This commentary was published in The Gulf News on 14/05/2011
- Iran's seizure of an oil well on the disputed Iran-Iraq border could trouble Iraq's drive to attract the international investment needed to develop its beleaguered oil sector.
The rivalry between Persians and Arabs goes back to the Muslim conquests when Persians embraced Islam. Today, Iranians wrap themselves in an Islamic flag yet the pre-Islamic Zoroastrian New Year Nowrouz is still Iran's most celebrated festival. Attempts by Iranian clerics to undermine the Shiite holy city of Najaf in Iraq in favour of the Iranian city of Qom exemplify Tehran's nationalism.
If Iran was a true friend of Arabs, it would not impede Arabic being spoken, the construction of Sunni mosques or parents from giving traditional Arab names to their newborns. Moreover, Tehran still occupies UAE islands, refuses demands from Arab Al Ahwaz (Khuzestan) for autonomy, has territorial claims on Bahrain and threatens airlines that use ‘Arabian Gulf' instead of ‘Persian Gulf' with being barred from Iranian airspace.
Dr Abdullah Al Nafisi, a specialist on Shiite affairs, says Iranians are primarily Persian nationalists who use their faith to reach Arabs via Shiite Arab minorities. He says Iranian officialdom from the Supreme Leader down once followed the teachings of the cleric/politician Abdullah Nouri who maintains that all Gulf States belong to Persia and promotes retribution on Arabs for destroying the Persian Empire. Secret dealings between Israel, the US and Persia extend back to Mohammad Reza Shah when Iranian oil flowed to Israel and, in turn, Israel supplied Iran with missile assembly plants, military training — and details of Jamal Abdul Nasser's military planning according to a book by Trita Parsi titled Treacherous Alliance. When Yasser Arafat met Khomeini he was lectured on the need for Palestinians to reject Arab nationalism for their Islamic roots. Parsi maintains Khomeini didn't seriously support the Palestinian cause. His primary aim was to indoctrinate Arabs with his credo and bolster Arab Shiites.
A research paper by Xue Maior concludes "Iran disseminates the principles of the Iranian revolution under anti-Israel slogans". Israel never took the ‘Little Satan' slur seriously and lobbied Washington to renew relations with Tehran.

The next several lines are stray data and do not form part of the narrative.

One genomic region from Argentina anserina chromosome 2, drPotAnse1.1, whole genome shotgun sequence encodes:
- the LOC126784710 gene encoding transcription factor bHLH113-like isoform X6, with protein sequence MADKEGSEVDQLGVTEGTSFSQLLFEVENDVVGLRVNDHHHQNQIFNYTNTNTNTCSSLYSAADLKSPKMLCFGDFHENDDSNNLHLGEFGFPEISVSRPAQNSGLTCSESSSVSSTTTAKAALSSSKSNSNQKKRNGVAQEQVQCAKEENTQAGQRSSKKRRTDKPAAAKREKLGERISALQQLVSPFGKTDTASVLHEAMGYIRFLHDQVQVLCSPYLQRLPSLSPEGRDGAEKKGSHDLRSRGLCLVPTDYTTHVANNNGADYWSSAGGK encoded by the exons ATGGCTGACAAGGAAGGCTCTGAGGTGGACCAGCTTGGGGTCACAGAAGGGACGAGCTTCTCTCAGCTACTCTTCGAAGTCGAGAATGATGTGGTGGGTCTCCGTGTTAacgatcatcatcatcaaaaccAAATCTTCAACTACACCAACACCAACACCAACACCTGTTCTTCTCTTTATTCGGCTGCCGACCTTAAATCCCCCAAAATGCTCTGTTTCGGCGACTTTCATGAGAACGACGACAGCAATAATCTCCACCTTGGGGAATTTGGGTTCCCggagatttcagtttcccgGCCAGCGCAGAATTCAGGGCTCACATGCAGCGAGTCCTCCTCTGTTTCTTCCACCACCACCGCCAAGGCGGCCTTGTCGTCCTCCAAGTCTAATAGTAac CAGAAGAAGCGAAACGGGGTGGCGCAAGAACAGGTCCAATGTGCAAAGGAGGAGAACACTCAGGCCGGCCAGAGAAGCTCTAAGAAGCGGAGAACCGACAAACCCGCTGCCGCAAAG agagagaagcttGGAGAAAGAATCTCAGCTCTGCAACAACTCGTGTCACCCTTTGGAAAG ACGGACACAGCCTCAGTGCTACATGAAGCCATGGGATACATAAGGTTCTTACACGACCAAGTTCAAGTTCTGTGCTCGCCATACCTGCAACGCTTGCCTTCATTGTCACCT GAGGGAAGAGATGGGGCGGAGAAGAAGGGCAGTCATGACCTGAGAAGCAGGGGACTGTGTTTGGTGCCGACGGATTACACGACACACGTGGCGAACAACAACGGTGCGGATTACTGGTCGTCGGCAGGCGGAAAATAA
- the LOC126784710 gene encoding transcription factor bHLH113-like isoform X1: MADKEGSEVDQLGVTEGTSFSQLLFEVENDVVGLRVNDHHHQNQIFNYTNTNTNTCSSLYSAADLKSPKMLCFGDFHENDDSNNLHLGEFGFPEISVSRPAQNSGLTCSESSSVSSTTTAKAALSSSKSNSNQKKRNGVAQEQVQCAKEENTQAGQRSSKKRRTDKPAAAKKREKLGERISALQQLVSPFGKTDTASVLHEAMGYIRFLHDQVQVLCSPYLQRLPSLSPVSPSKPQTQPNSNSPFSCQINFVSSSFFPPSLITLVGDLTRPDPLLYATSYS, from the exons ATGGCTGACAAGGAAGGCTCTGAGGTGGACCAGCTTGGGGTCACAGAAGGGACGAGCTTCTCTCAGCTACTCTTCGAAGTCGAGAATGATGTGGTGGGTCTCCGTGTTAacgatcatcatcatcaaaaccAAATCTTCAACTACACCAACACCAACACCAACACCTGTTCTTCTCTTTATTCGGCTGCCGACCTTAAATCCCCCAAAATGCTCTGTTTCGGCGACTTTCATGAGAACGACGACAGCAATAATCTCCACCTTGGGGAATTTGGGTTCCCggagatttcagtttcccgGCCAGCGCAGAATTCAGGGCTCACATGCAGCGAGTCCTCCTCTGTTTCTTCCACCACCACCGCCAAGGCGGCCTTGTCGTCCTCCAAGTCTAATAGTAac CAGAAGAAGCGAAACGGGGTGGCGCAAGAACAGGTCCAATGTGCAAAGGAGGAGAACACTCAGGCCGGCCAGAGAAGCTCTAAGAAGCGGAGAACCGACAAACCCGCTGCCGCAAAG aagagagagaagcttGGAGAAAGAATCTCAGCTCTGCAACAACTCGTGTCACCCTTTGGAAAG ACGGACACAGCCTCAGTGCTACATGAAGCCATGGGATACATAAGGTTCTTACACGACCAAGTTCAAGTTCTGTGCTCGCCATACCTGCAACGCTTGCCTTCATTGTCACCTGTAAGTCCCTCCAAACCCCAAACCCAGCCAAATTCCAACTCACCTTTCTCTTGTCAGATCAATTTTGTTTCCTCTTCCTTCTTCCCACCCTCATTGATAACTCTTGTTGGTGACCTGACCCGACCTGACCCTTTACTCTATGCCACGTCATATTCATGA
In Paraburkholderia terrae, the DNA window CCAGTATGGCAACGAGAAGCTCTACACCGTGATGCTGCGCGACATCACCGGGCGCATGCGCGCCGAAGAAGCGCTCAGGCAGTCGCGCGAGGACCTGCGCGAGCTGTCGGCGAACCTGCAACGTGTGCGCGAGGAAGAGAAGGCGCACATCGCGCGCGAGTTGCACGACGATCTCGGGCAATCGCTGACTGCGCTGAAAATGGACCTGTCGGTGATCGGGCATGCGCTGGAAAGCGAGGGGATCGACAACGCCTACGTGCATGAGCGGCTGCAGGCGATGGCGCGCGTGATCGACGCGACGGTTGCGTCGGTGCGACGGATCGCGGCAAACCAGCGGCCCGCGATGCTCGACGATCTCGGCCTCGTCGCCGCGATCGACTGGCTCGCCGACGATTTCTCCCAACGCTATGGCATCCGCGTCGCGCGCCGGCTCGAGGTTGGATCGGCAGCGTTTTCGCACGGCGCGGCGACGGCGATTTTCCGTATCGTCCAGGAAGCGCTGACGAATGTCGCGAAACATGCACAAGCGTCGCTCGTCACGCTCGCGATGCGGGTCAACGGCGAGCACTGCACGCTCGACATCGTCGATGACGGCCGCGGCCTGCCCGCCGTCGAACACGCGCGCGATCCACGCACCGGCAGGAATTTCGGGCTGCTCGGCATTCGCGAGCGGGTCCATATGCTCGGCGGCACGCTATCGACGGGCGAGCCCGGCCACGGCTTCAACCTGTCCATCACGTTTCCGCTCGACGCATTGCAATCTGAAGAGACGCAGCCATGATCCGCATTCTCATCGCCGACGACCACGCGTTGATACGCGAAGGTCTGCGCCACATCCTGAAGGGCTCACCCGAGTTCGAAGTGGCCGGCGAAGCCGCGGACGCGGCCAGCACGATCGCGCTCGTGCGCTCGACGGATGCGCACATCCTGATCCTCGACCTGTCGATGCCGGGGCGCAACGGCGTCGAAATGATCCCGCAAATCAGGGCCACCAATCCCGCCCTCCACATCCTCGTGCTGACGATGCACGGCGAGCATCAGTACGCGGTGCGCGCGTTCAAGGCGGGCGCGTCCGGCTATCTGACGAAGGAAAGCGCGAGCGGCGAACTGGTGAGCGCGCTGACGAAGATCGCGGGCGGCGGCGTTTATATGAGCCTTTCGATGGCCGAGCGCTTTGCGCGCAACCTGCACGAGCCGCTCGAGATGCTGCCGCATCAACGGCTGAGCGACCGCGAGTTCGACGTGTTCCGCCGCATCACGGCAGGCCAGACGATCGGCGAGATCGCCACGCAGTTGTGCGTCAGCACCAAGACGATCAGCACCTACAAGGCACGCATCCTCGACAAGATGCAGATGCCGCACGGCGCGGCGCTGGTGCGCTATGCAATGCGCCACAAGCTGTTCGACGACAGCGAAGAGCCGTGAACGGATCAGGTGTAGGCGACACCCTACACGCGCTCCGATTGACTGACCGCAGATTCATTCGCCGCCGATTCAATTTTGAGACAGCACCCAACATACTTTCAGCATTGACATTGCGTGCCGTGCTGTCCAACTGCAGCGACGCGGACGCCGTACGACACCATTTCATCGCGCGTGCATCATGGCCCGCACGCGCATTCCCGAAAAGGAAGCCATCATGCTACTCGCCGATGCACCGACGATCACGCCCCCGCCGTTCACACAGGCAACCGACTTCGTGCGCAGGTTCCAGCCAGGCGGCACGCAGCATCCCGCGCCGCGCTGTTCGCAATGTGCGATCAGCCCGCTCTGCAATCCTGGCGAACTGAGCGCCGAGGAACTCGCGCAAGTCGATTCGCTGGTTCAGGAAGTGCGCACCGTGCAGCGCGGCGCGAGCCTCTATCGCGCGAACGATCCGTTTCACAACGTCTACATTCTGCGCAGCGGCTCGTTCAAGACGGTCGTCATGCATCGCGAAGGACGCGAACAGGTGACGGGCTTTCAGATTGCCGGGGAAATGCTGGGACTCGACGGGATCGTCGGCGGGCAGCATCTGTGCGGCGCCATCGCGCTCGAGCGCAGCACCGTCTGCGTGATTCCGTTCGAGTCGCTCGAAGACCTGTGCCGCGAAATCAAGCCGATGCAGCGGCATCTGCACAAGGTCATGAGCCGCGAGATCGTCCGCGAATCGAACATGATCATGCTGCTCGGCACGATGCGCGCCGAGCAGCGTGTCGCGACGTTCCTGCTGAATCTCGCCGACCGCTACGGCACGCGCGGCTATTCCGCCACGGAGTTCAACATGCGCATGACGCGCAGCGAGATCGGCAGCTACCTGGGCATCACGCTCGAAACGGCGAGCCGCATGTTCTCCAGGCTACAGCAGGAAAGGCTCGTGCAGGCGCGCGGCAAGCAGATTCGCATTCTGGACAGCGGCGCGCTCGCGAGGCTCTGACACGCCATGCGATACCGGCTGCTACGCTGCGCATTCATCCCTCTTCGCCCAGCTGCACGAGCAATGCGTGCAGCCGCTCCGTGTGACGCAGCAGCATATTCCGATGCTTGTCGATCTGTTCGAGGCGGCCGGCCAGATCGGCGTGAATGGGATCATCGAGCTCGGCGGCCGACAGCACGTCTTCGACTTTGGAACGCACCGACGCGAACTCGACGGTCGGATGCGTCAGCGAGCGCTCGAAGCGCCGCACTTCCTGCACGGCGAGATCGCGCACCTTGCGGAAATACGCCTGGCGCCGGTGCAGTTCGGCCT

In 1981, Iran helped facilitate Israel's attack on Iraq's nuclear reactor and during the Iran-Iraq War Iran purchased weapons from Israel, writes Parsi. In early 1986, President Reagan signed a secret memo authorising the sale of US arms to Iran resulting in the Iran-Contra scandal.
With the signing of the Oslo Accords in 1993, Tehran saw its plan to dominate the Arab world slipping away and so began funding and arming Islamist rejectionist groups to spoil the peace process. Despite being included in George W. Bush's ‘Axis of Evil', Iran offered to help strengthen the Afghan army under US supervision and in 2002, the US initiated talks with prominent Iranians. Tehran later urged Iraqi Shiites not to resist the 2003 US-led occupation of Iraq for good reason. Iraq was defanged and is now ruled by pro-Iranian politicians. Bush spent billions and sacrificed lives only to deliver Iraq to Iran. Tehran has since made efforts to woo Washington to get anti-Iranian sanctions lifted although they do not heavily impact the Iranian economy like those that crippled Iraq — indicating the West isn't serious about disciplining Iran.
Pretence of enmity
It's curious, too, that Washington has been flexing its muscles over Iran's uranium enrichment programme since 2006, but has refrained from packing a punch in the way Saddam was punished for his non-existent WMD. In recent decades, Iran has hardened its grip on Lebanon and expanded its influence to Syria, Iraq and Yemen as well as to Shiite minorities in the Gulf. Prior to the Arab Spring veteran leaders kept a lid on Tehran's ambitions. The toppling of strong Arab leaderships invites sectarian conflict, extremist organisations — and civil war. Such divisions under the banner of ‘freedom' serve Iran. The new Egypt has permitted Iranian warships through Suez and is normalising diplomatic relations with Tehran despite GCC reservations.
While the US is supportive of revolutionaries in Tunisia, Egypt, Yemen, Syria and Libya, its condemnation of Iran's repression has been lukewarm. Could the ‘enmity' between Iran and the US/Israel be an elaborate act? If Tehran has covertly cooperated with its enemies in the past, that may be occurring now.
Keeping up the pretence of enmity is a win-win situation for all concerned. Israel has a pretext to propagandise its security needs in the face of an Iranian existential threat. Iran uses anti-Israel slogans to increase its standing among Muslims. And the US has an excuse to maintain its military footprint in the Gulf. What if, in the future, Washington, Tel Aviv formed an alliance similar to the one that existed at the time of the Shah? How would that impact the independence of Gulf States? It may be that scenario is in preparation which would explain the West's softly-softly approach on Iran. I would urge GCC states to increase their military might and unify to defend against threats to our land and dignity. In a climate where major powers are dumping close allies to suit their interests we cannot rely on others' protection. We're on our own — the sooner we start taking care of ourselves the better.
Khalaf Al Habtoor is a businessman and chairman of Al Habtoor Group.